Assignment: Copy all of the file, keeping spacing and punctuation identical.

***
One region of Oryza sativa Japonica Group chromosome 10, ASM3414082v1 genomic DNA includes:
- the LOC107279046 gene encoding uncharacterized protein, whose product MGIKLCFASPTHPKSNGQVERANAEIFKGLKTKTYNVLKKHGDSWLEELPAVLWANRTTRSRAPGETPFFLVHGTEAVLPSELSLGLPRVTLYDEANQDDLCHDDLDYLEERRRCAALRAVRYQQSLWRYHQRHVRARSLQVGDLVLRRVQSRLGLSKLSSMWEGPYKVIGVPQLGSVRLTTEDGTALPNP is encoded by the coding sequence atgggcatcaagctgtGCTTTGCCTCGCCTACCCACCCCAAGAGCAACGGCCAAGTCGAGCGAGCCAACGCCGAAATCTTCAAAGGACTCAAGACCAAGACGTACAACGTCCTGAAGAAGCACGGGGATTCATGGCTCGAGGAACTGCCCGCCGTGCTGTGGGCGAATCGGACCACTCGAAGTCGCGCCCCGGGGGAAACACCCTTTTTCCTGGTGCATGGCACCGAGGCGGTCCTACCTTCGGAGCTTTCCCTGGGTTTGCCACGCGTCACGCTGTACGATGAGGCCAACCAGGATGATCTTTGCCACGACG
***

One region of Oryza sativa Japonica Group chromosome 10, ASM3414082v1 genomic DNA includes:
- the LOC107279046 gene encoding uncharacterized protein, whose product MGIKLCFASPTHPKSNGQVERANAEIFKGLKTKTYNVLKKHGDSWLEELPAVLWANRTTRSRAPGETPFFLVHGTEAVLPSELSLGLPRVTLYDEANQDDLCHDDLDYLEERRRCAALRAVRYQQSLWRYHQRHVRARSLQVGDLVLRRVQSRLGLSKLSSMWEGPYKVIGVPQLGSVRLTTEDGTALPNP is encoded by the coding sequence atgggcatcaagctgtGCTTTGCCTCGCCTACCCACCCCAAGAGCAACGGCCAAGTCGAGCGAGCCAACGCCGAAATCTTCAAAGGACTCAAGACCAAGACGTACAACGTCCTGAAGAAGCACGGGGATTCATGGCTCGAGGAACTGCCCGCCGTGCTGTGGGCGAATCGGACCACTCGAAGTCGCGCCCCGGGGGAAACACCCTTTTTCCTGGTGCATGGCACCGAGGCGGTCCTACCTTCGGAGCTTTCCCTGGGTTTGCCACGCGTCACGCTGTACGATGAGGCCAACCAGGATGATCTTTGCCACGACG